Increases in Personnel

Conference participants made several suggestions for improving the personnel situation in courts with large asbestos case backlogs. As the discussion in the section entitled “Statistics and Allocation of Resources” supra indicates, all the participants questioned whether current statistical measures adequately show the impact that asbestos cases with multiple claimants have on judicial resources. Further study may result in suggestions for some  long-term improvements. The problem, however, is current and demands immediate attention.

One suggestion was that a task force of experienced trial judges travel to the problem districts and schedule and try as many asbestos cases as possible. Such a step would produce more bases for set­tlement through jury verdicts and would also lend credibility to trial dates. Use of judges unfamiliar to the lawyers in the district might produce a degree of uncertainty that would aid the negotia­tion process. At the same time, the visiting judge could educate the local bench and perhaps demystify the complexity of asbestos trials.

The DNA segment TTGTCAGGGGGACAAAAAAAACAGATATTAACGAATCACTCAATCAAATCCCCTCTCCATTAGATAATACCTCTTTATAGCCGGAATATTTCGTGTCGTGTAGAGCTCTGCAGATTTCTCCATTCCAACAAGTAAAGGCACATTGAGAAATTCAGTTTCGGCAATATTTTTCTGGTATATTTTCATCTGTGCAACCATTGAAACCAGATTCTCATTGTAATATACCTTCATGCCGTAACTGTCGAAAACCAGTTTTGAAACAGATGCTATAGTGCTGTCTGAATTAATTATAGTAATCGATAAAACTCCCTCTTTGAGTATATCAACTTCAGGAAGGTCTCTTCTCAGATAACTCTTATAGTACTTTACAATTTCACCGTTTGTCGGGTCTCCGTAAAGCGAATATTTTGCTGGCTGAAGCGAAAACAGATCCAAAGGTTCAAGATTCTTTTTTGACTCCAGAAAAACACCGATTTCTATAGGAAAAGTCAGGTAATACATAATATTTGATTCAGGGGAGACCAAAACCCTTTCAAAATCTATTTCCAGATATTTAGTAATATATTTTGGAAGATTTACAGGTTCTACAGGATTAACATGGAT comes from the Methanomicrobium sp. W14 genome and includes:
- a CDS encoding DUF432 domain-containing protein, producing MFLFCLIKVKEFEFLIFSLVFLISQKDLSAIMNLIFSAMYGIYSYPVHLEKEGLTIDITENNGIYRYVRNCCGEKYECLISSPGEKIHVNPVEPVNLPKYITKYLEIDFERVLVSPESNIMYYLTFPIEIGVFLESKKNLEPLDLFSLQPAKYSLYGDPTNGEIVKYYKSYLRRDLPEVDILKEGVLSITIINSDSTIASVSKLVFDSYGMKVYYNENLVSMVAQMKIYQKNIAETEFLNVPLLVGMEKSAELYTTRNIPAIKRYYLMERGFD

Another suggestion for dealing with the personnel issue was to develop a team of senior judges who could oversee pretrial management of asbestos cases. By directing the cases to senior judges, the other members of the court would be free to handle the balance of the docket. This proposal, however, seems similar to the delegation of asbestos cases to magistrates for pretrial work. The effect would be that only the magistrate or senior judge would be familiar with the cases, and assignment of the cases to other judges for trial would become problematic. Unless the senior judges were from out­side the district, which seems unlikely, such a procedure would not add to the judicial resources of the district. It would, however, focus such resources on asbestos cases, and that in itself is salu­tary.